I was in Portland this weekend. Oregon. I was there just long enough to know which way to turn when I stepped out of the elevator without having to squint at the hall sign, trying to determine if 415 came before or after 428. I traveled down on the train. I had a stack of New Yorkers and NYT Book Reviews to page through. And Ulysses. A friend and I are reading Ulysses together, one episode a week.
“I’m taking Ulysses on the train,” I said.
“Ulysses is the book to have on that train,” her husband told me, “It’s notoriously two hours late.”
My train was not two hours late though secretly I would have loved to spend six hours on the train to Portland. Not because of Ulysses which I actually did not get to, but because I love being en route. I needed a long en route to unwind me from what has been an exceptionally stimulating few months. En route is being not here, but not there. There are no decisions to be made, just the opportunity to be. When I think of it, en route is pretty much the human condition, and life is what we do to avoid knowing that. We may think we are in control but something we don’t fully understand is carrying us along. It can be a rough ride but I prefer to think that inexorable something has to do with Love.
It was cold in Portland but the sun was as bright as summer. I took a taxi to the Mark Spencer on the corner of Stark and 11th. Waiting in my room was vase of yellow roses, a box of Moonstruck truffles and a Welcome to Portland card.
Wow, I thought, Very nice hotel.
But as I circled around the display, unpacking my bits and pieces, the welcome card dislodged and push around lumps and bundles in my memory.
Wait, I thought, I know that lettering and the panache of the gesture.
I read the small print on the card. It said “Love, Anna.”
Anna. My former singing and piano student, also formerly president of the student body of Western Washington State University. Now she is living in Portland with her BF and working at Rubicon International. Bright, beautiful, and funny, her mind is far ranging and I love talking with her. I always feel better about the future of civilization after I’ve been around Anna.
We had dinner at Fish Grotto, a block from the Mark Spencer. Anna has sampled every restaurant, bar, and coffee bar in the entire city and has a review for them all. Fish Grotto was excellent. We walked around the Pearl district, I got myself vaguely oriented, and absorbed the correct pronunciation of Couch St. (cooch). I fell into bed and to sleep early while Anna went on to do what people in their twenties do with that extra ten hour a day they have.
We met again first thing in morning and got coffee at Stumptown, a block east from the hotel on Stark. Stumptown is attached to the Ace Hotel whose lobby looks like a Perry Mason set. There’s even an old photo booth, but with a sign that says it can’t guarantee it will actually take a picture. In a room full of 25 people with Smart phones, I had a longing for a strip of photos from that old photo booth.
We walked through The Pearl and crossed into Nob Hill where Anna and BF live in an old apartment building with ice box cupboards, a honeycomb bathroom floor, and claw-footed bathtub. Taking one to these amenitites is a cage elevator, the kind Julie Andrews and Mary Tyler Moore in Thoroughly Modern Millie had to dance in to get it started. I say things like this to Anna and she says “Oh.”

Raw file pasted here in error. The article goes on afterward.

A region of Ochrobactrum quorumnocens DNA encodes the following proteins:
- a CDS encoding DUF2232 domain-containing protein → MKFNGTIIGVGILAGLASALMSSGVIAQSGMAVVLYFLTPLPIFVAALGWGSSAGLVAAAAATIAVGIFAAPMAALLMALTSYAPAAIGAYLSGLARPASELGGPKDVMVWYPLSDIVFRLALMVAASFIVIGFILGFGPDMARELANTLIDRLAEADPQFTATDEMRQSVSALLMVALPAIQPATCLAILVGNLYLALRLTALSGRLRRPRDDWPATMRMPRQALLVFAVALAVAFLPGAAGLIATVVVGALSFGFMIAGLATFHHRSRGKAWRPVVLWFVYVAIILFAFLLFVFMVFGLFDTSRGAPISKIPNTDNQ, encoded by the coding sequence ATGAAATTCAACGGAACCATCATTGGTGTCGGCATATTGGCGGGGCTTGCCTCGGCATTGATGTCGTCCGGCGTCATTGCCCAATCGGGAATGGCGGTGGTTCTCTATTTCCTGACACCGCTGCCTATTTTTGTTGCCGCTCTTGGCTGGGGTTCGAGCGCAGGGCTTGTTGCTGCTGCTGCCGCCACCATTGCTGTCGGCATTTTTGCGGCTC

We parted ways mid-morning because I had an appointment at the Espresso Book Machine at Powells City of Books. News Flash: Espresso Book Machines are sharing their files. Since 99 Girdles on the Wall was originally created for and printed on the book machine at Third Place Press, my book is now available on all of the 500 book machines all over the world. I made arrangements for a copy of my book to be rotated into the display of EBM books at Powells. For us self-pubbed writers the self-promotion never ends.
I checked out of the Mark Spencer and took a cab to the Heathman, a secondary port of call on the itinerary. Up the street, past the Saturday Farmer’s Market and down half a block was an Oregon style liquor store i.e. lower prices and no sales tax. I bought two bottles of Scotch and had a nice natter with the guy behind the counter about how Washington state residents screwed themselves by not reading the small print when we voted to hand liquor sales to Costco. Back at the Heathman, the concierge cheerfully dug my suitcase out of storage so I could wrap the Scotch in my red flannel Scotty pajamas.
Anna took me to afternoon tea at the Heathman. Holiday logistics made Anna, her sister Julia, and me miss our annual holiday tea for the first time in eleven years. This one was brilliant: The calm, the white cloths, the chandelier, the scones, (handmade) marshmallows and lemon squares. I added my vase of yellow roses, which I had been babying since I left the Mark Spencer. I was determined to get them home with me.
After a leisurely tea we opted to walk to the train station. Anna was my sherpa. She disdained—perhaps didn’t even notice—the little ramps off the sidewalks. She just yanked the suitcase up and down as energetically as she dances in the world. We got to Union Station a little after 4:00, thinking I had a half hour to spare. But train elves had changed the time. I vaguely recalled how patiently the ticket guy in Seattle had both told me about the change and had high-lighted it on my ticket, I was mentally already en route and it hadn’t registered.
“You maximized your time here!” Anna said cheerfully as we hugged goodbye, and I made it onto the train with two minutes to spare.
I had a little season of anxiety around the notion of missing the train. Then I remembered my idea of being carried along by something inexorable that has to do with Love. What happens is what happens. If it happens to me in Portland, I have a sherpa.